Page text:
I love play dough. It’s one of my all time favorite sensory materials and it is my go to activity for rainy afternoons. If you have a batch of play dough stashed away, then you have a quick-to-prep activity that engages little minds and delights the senses. There’s something so relaxing about rolling a ball of scented play dough in your hands – don’t be too surprised if you find that you’re the one requesting a play dough play session!
Play dough is simple to make, easy to customize for any theme you can think of (Outer space! Fall! Birthday cake!) and it lends itself to open-ended and imaginative play. It’s a delightful alchemy of science and imagination, process and product. And since we’re in the midst of all things Halloween, we created a few batches of spooooky foam dough.
That said, this is not a traditional play dough recipe. A lot of the fun here comes from making the dough itself. If you’re looking to model little figures or animals or make hand-print keepsakes, this is probably not the recipe for you. But if you’re interested in creating a fun sensory dough that is it’s own experience, give Spooky Foam Dough a try.
This dough is pretty incredible stuff. It has the most amazing textures – it is stretchy and squishy and puffy and fluffy and poofy. It deserves it’s own special word – ploofy. This is a very ploofy dough. This is also a very MESSY project, maybe one of the messiest things we’ve ever made. If the weather is nice, you might want to try making this outside in a large plastic box. Otherwise, just take a deep breath and have fun. It was quite messy, but clean up was simple and didn’t take long at all. I also recommend preparing a large bowl filled with warm water, and setting some towels or wipes aside. That way, if you need to wash your hands, you can swish them in the bowl and not get wonderful, ploofy dough all over the faucet handles 😉
What you will need:
- Corn starch
- Foam shaving cream
- Liquid watercolors or food colors
- Bowls and spoons for mixing
- Spooky accessories – we used little plastic snakes, rats and bats
For our spooky foam dough we wanted to make a few different Halloween colors. We originally chose orange, black, green and purple. Sadly, I chose to try black tempera paint to color the black dough, and while it initially made a lovely, charcoal black dough, it quickly fell apart in crumbly bits. We couldn’t salvage it, so we decided to move on to our other colors.
I pulled out my trusty Liquid Watercolors, which I love for hands-on projects, since they create beautiful, vibrant colors and are soap and water washable. They’re also pretty concentrated – you don’t need much to ramp up the color!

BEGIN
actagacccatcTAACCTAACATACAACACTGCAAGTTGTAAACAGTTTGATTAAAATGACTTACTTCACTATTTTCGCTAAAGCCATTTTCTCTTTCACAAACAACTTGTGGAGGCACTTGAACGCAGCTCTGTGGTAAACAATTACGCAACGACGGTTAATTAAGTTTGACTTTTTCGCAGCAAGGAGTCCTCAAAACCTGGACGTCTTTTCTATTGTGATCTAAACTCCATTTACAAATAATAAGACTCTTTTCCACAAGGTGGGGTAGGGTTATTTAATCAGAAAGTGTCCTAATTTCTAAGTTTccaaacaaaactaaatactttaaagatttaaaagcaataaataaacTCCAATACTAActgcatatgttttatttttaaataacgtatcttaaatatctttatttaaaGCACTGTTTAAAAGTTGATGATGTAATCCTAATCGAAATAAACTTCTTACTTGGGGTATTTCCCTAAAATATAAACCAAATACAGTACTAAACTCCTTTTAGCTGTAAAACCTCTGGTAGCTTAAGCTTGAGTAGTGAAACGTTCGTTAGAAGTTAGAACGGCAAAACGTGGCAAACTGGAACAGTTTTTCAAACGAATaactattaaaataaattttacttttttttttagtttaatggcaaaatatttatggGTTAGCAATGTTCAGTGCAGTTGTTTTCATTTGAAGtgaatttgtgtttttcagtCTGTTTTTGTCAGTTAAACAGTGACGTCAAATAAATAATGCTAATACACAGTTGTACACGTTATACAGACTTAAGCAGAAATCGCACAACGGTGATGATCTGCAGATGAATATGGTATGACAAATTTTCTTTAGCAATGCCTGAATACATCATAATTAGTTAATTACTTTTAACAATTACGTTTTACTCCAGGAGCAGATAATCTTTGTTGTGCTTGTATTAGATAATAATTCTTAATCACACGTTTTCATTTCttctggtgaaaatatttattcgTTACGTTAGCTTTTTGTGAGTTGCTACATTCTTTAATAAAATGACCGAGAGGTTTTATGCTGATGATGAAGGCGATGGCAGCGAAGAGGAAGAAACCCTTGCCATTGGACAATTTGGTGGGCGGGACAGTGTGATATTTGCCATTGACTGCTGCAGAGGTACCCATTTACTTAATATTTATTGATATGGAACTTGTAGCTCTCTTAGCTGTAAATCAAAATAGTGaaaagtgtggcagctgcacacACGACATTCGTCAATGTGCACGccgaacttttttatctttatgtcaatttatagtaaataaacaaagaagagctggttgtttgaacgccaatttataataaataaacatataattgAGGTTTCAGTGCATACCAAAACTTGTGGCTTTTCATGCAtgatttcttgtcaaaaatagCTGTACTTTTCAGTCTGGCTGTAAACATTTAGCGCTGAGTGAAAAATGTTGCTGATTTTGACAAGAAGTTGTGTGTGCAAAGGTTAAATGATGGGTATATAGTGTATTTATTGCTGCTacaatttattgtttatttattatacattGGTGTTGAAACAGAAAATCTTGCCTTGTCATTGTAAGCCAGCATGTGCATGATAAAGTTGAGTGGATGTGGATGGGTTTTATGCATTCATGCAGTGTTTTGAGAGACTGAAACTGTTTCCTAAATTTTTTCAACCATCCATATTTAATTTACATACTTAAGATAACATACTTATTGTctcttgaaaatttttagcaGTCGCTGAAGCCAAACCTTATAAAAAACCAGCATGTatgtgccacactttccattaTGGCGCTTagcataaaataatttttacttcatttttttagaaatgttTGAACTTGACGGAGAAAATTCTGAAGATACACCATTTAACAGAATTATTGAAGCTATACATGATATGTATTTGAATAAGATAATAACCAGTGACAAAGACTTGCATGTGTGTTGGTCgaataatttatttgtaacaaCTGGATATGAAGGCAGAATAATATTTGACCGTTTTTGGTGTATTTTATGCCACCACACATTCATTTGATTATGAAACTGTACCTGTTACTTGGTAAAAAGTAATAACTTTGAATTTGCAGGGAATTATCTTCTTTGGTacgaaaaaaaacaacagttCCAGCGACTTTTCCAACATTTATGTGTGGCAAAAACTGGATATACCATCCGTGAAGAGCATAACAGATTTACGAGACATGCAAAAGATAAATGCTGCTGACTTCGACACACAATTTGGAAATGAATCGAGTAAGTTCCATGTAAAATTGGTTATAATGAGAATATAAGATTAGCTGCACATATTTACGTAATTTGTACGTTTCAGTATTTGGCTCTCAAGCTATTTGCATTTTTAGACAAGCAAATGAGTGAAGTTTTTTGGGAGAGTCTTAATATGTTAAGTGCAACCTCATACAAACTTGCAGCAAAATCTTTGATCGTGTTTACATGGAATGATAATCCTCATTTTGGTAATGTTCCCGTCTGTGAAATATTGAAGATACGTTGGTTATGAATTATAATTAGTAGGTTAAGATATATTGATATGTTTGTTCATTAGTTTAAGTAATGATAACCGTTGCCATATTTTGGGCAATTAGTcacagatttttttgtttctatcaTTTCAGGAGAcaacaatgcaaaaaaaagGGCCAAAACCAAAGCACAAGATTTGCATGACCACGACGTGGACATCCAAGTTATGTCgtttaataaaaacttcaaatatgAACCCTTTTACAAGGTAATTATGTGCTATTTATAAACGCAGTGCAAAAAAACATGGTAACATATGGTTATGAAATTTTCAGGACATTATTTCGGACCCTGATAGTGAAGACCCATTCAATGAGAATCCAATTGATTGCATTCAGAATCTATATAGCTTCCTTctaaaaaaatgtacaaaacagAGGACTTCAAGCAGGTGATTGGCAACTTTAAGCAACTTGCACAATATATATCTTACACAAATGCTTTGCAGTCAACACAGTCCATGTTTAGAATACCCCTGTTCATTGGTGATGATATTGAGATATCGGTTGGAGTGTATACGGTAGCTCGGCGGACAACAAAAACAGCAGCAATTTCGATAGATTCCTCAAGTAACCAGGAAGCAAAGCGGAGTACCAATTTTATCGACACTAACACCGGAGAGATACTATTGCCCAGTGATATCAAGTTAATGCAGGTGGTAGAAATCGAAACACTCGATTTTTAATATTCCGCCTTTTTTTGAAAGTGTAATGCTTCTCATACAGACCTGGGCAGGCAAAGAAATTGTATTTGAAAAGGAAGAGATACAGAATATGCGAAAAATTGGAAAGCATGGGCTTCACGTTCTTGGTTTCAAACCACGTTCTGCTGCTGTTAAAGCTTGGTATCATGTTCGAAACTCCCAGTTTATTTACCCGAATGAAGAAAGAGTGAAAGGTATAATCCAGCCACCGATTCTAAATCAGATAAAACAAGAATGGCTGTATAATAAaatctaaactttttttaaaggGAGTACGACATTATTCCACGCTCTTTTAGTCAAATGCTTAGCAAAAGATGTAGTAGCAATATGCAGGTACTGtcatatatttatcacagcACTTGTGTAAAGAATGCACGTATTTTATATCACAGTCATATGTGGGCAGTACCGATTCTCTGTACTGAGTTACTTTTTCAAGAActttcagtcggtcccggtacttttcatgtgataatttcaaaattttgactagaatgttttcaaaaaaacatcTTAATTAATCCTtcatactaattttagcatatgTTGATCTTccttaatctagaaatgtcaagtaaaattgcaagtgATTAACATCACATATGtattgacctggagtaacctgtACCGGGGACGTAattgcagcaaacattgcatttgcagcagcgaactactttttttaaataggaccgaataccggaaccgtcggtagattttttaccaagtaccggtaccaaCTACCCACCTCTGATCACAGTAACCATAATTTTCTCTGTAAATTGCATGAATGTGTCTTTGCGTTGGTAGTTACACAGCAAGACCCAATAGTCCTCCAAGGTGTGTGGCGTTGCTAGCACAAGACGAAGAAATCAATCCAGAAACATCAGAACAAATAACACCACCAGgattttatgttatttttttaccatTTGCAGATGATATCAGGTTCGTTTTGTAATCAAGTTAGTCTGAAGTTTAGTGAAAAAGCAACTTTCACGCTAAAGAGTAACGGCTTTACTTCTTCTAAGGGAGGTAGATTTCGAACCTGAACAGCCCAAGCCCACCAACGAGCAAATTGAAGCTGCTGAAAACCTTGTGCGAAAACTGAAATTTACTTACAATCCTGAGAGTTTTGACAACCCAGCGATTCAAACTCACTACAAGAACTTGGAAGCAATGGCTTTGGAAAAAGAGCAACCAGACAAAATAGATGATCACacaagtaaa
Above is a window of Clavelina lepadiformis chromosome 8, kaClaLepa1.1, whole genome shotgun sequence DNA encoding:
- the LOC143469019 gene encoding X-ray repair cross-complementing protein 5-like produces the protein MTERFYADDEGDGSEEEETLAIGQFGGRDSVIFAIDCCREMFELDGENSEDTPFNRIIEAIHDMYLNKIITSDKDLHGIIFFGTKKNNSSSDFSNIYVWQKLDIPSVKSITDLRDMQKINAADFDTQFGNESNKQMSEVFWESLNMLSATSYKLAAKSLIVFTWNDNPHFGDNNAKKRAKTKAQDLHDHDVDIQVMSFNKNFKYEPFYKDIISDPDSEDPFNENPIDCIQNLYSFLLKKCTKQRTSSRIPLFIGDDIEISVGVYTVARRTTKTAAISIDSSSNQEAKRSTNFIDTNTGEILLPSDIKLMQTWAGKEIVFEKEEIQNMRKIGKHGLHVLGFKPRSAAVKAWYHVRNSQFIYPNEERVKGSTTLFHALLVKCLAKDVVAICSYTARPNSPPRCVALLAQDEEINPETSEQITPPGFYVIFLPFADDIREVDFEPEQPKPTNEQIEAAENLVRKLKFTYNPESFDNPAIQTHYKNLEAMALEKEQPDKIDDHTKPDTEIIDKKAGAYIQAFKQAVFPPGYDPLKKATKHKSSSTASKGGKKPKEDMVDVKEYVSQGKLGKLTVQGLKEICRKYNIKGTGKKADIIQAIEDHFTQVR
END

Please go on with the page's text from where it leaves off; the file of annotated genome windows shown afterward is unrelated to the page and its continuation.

You can substitute food colors for the watercolors, but be aware that they may stain hands or clothes. If you like colorful sensory projects, you may want to invest in your own set. I only purchased the rainbow colors, so now I may need to go back and get the black (and brown and silver and gold…) colors too. Check them out here.
Start by pouring some shaving cream into your bowl. One interesting thing we learned from this project is that there are a lot of factors that affect the dough. The first can of shaving cream we used was almost empty, so it came out more soupy than foamy.
Next, add your desired color to the shaving cream. Stir well with a plastic spoon so that all of the color is mixed in. You can always add more, drop by drop, until the color is as intense as you want.
Once your shaving cream is the desired color, add your cornstarch a little at a time and start mixing. The recipe works in a basic one to one ratio of shaving cream and corn starch, but be ready to keep adjusting the dough. Add more corn starch if it seems too wet or sticky, and add more shaving cream if it becomes too crumbly. This could be a great experiment for kids – ask them what they need to add to get the right consistency and let them try it out.
The dough should eventually begin to stick together into a puffy, foamy dough. At one point we couldn’t resist anymore – in went the hands!
When your foam dough is the right consistency, set it aside and wash your bowls, spoons and hands in warm water. We decided to make orange next.
For our last color we opened a new can of shaving cream. What a difference we noticed! Our green dough was a bit more puffy-fluffy since the shaving cream was more foamy.
When all of your dough is complete – it’s time to play!
We got out out a small bin to contain the mess, and we added plastic creepy crawlies. My son had fun poking the critters into the dough and making caves, but he was most delighted to mash the dough together. This is not a dough that keeps, so have fun with it. Mixing it up was a lot of messy fun – even Mom joined in.
I hope you enjoy this spooky, ploofy dough as much as we did! It may not be for the crafty faint of heart, but if this neat freak mama can survive it, you will too. 🙂